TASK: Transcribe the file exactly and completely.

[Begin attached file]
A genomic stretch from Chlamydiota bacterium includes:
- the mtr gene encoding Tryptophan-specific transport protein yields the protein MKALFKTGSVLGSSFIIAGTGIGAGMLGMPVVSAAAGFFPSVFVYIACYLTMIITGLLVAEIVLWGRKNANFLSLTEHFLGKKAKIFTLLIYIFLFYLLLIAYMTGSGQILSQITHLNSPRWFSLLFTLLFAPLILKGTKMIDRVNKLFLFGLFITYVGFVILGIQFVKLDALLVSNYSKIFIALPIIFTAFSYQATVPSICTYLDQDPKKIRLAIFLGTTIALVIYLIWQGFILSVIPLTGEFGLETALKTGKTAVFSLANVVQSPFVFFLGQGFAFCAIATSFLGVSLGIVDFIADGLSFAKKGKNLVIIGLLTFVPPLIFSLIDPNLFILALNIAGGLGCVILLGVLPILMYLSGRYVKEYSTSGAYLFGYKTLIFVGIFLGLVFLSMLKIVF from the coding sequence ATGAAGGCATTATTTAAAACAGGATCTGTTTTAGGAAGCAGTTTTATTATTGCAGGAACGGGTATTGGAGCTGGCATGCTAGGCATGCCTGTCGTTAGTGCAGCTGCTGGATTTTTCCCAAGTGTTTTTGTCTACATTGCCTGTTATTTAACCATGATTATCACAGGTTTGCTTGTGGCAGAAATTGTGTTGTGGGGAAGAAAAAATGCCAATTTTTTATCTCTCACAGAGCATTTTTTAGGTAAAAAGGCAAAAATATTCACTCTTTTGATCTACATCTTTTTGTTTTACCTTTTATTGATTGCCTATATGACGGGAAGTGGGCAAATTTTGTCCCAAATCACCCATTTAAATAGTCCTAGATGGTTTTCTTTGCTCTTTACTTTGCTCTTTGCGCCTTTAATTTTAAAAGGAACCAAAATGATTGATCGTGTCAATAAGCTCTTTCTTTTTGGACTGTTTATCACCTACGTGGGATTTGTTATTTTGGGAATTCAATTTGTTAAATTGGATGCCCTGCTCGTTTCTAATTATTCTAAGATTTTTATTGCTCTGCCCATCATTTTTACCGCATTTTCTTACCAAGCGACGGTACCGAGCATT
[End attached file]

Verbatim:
A genomic stretch from Chlamydiota bacterium includes:
- the mtr gene encoding Tryptophan-specific transport protein yields the protein MKALFKTGSVLGSSFIIAGTGIGAGMLGMPVVSAAAGFFPSVFVYIACYLTMIITGLLVAEIVLWGRKNANFLSLTEHFLGKKAKIFTLLIYIFLFYLLLIAYMTGSGQILSQITHLNSPRWFSLLFTLLFAPLILKGTKMIDRVNKLFLFGLFITYVGFVILGIQFVKLDALLVSNYSKIFIALPIIFTAFSYQATVPSICTYLDQDPKKIRLAIFLGTTIALVIYLIWQGFILSVIPLTGEFGLETALKTGKTAVFSLANVVQSPFVFFLGQGFAFCAIATSFLGVSLGIVDFIADGLSFAKKGKNLVIIGLLTFVPPLIFSLIDPNLFILALNIAGGLGCVILLGVLPILMYLSGRYVKEYSTSGAYLFGYKTLIFVGIFLGLVFLSMLKIVF from the coding sequence ATGAAGGCATTATTTAAAACAGGATCTGTTTTAGGAAGCAGTTTTATTATTGCAGGAACGGGTATTGGAGCTGGCATGCTAGGCATGCCTGTCGTTAGTGCAGCTGCTGGATTTTTCCCAAGTGTTTTTGTCTACATTGCCTGTTATTTAACCATGATTATCACAGGTTTGCTTGTGGCAGAAATTGTGTTGTGGGGAAGAAAAAATGCCAATTTTTTATCTCTCACAGAGCATTTTTTAGGTAAAAAGGCAAAAATATTCACTCTTTTGATCTACATCTTTTTGTTTTACCTTTTATTGATTGCCTATATGACGGGAAGTGGGCAAATTTTGTCCCAAATCACCCATTTAAATAGTCCTAGATGGTTTTCTTTGCTCTTTACTTTGCTCTTTGCGCCTTTAATTTTAAAAGGAACCAAAATGATTGATCGTGTCAATAAGCTCTTTCTTTTTGGACTGTTTATCACCTACGTGGGATTTGTTATTTTGGGAATTCAATTTGTTAAATTGGATGCCCTGCTCGTTTCTAATTATTCTAAGATTTTTATTGCTCTGCCCATCATTTTTACCGCATTTTCTTACCAAGCGACGGTACCGAGCATT